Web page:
Not being able to empty the bladder properly can also increase the risk of a UTI, as bacteria can grow in the remaining urine. Causes for residual urine include constipation, outflow obstruction caused by an enlarged prostate or a prolapse, and spinal cord injury or nerve damage, which interferes with the normal functioning of the urinary tract.

Is there a connection between UTI and incontinence?

Urinary incontinence can affect anybody at any age, but it is more common when we get older and in connection with other medical conditions. Therefore, it is not unusual for people with urinary incontinence to have additional problems that contribute to a higher risk of UTI. Some examples include not being able to completely empty the bladder, reduced immune defence functions, and chronic illnesses. Bowel incontinence is another factor that increases the risk of infection.

How to prevent UTIs?

The most important method of UTI prevention is to keep the genital area clean and healthy and able to protect itself against infection. Also, flush out bacteria by staying hydrated. Finally, try to make sure you empty your bladder entirely, since bacteria can thrive in the remaining urine.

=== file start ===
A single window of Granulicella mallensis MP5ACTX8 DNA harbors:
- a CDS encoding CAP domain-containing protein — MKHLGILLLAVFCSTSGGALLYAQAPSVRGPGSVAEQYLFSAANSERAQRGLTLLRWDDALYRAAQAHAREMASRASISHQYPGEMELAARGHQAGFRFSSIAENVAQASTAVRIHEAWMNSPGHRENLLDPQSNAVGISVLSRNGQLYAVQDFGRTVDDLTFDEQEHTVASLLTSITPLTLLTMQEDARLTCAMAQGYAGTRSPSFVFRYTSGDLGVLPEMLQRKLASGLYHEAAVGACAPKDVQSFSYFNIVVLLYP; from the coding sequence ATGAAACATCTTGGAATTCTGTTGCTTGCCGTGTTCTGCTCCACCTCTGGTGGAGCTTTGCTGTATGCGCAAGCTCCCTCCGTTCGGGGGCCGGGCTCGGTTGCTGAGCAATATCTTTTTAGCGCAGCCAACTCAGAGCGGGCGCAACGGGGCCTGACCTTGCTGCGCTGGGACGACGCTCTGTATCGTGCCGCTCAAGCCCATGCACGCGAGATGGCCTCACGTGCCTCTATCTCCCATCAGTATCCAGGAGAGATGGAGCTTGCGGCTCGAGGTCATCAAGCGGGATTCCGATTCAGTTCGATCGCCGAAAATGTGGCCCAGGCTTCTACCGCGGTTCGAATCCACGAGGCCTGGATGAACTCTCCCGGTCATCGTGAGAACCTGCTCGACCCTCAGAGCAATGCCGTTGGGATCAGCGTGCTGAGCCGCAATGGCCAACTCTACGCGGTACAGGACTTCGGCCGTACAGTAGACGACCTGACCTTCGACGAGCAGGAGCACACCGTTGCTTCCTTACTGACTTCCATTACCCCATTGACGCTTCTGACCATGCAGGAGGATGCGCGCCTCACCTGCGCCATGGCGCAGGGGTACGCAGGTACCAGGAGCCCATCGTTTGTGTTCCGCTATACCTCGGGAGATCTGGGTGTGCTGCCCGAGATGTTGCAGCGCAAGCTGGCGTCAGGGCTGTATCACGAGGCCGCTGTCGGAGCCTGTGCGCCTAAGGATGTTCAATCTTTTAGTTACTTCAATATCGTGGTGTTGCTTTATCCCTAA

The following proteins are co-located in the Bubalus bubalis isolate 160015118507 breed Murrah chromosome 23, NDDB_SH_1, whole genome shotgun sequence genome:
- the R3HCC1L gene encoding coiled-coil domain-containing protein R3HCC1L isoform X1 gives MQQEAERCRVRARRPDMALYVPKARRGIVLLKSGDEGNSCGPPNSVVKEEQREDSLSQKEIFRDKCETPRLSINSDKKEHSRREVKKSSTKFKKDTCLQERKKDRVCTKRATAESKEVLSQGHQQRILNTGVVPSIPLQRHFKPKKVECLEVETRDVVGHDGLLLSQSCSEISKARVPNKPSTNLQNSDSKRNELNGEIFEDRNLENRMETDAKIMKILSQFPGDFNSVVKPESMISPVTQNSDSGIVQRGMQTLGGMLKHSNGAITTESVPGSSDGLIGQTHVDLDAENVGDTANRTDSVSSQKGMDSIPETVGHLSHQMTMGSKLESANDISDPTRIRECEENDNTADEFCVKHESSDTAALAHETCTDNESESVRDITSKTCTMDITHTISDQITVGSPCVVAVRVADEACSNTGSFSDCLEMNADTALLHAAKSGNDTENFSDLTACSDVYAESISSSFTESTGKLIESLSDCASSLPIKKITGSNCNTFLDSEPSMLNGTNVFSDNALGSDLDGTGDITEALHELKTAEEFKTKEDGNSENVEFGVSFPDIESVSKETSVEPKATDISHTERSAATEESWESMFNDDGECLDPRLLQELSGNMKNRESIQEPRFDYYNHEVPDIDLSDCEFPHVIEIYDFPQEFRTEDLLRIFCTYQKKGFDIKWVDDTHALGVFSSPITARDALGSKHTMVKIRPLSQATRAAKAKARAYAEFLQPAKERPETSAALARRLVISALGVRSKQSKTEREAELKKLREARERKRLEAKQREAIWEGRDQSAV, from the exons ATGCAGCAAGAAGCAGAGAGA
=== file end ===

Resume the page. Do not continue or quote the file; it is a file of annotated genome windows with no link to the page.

Tips on UTI prevention

  1. Good hygiene is the easiest way to prevent a UTI
  2. Wipe from front to back after a toilet visit, to avoid transferring bowel bacteria to the urinary tract
  3. Remove soiled incontinence products from front to back
  4. Don't over-wash or use harsh soap in your sensitive genital area as it can cause imbalance and then cause irritation
  5. Use TENA wash cream to clean if the skin is fragile, and TENA barrier cream for protection
  6. Dry the skin when changing hygiene products since bacteria grow better in moist areas
  7. Make sure to properly hydrate
  8. If you have problems emptying your bladder completely, make sure to sit properly, leaning slightly forward with your feet resting on the floor or footstool. You can also stand up and sit down a few times to get the last drops out.
  9. Use high quality, breathable TENA incontinence products with a dry surface.
  10. Vaginal Oestrogen treatment is often recommended to prevent UTIs - only for certain ages/ types of patients not for everyone.
 
If you think you have a urinary tract infection, it's important to speak to a medical professional who can prescribe antibiotics to treat your symptoms, and make sure it's not an STD. If you're also struggling with urinary incontinence, take a look at our products for women and men designed to manage bladder leakage.